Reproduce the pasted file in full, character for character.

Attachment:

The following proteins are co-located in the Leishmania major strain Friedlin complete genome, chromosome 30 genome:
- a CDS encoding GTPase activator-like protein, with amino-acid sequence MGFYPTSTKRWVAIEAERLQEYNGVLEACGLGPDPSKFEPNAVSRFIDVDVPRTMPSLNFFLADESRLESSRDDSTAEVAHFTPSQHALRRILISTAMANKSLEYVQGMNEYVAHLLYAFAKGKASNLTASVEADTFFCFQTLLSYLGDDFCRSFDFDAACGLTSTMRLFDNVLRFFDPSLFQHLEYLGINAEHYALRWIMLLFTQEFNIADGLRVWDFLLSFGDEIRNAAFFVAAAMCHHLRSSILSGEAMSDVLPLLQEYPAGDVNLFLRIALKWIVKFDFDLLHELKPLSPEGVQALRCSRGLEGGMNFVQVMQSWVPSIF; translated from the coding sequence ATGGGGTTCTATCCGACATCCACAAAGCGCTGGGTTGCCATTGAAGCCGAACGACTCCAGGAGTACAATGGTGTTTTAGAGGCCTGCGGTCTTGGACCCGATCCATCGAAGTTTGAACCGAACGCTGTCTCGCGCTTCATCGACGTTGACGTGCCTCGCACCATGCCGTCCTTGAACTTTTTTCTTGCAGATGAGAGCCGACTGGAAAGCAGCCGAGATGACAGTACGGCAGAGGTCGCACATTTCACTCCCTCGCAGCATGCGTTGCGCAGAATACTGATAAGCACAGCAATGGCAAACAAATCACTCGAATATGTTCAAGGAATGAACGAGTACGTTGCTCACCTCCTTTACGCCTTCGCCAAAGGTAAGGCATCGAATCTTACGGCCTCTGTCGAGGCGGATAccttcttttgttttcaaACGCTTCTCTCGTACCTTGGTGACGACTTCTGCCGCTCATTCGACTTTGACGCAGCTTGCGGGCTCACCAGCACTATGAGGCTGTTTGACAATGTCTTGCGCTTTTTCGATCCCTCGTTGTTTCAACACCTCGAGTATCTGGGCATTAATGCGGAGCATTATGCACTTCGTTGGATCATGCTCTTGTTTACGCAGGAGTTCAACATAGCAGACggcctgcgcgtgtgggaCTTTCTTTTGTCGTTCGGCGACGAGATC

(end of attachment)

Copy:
The following proteins are co-located in the Leishmania major strain Friedlin complete genome, chromosome 30 genome:
- a CDS encoding GTPase activator-like protein, with amino-acid sequence MGFYPTSTKRWVAIEAERLQEYNGVLEACGLGPDPSKFEPNAVSRFIDVDVPRTMPSLNFFLADESRLESSRDDSTAEVAHFTPSQHALRRILISTAMANKSLEYVQGMNEYVAHLLYAFAKGKASNLTASVEADTFFCFQTLLSYLGDDFCRSFDFDAACGLTSTMRLFDNVLRFFDPSLFQHLEYLGINAEHYALRWIMLLFTQEFNIADGLRVWDFLLSFGDEIRNAAFFVAAAMCHHLRSSILSGEAMSDVLPLLQEYPAGDVNLFLRIALKWIVKFDFDLLHELKPLSPEGVQALRCSRGLEGGMNFVQVMQSWVPSIF; translated from the coding sequence ATGGGGTTCTATCCGACATCCACAAAGCGCTGGGTTGCCATTGAAGCCGAACGACTCCAGGAGTACAATGGTGTTTTAGAGGCCTGCGGTCTTGGACCCGATCCATCGAAGTTTGAACCGAACGCTGTCTCGCGCTTCATCGACGTTGACGTGCCTCGCACCATGCCGTCCTTGAACTTTTTTCTTGCAGATGAGAGCCGACTGGAAAGCAGCCGAGATGACAGTACGGCAGAGGTCGCACATTTCACTCCCTCGCAGCATGCGTTGCGCAGAATACTGATAAGCACAGCAATGGCAAACAAATCACTCGAATATGTTCAAGGAATGAACGAGTACGTTGCTCACCTCCTTTACGCCTTCGCCAAAGGTAAGGCATCGAATCTTACGGCCTCTGTCGAGGCGGATAccttcttttgttttcaaACGCTTCTCTCGTACCTTGGTGACGACTTCTGCCGCTCATTCGACTTTGACGCAGCTTGCGGGCTCACCAGCACTATGAGGCTGTTTGACAATGTCTTGCGCTTTTTCGATCCCTCGTTGTTTCAACACCTCGAGTATCTGGGCATTAATGCGGAGCATTATGCACTTCGTTGGATCATGCTCTTGTTTACGCAGGAGTTCAACATAGCAGACggcctgcgcgtgtgggaCTTTCTTTTGTCGTTCGGCGACGAGATC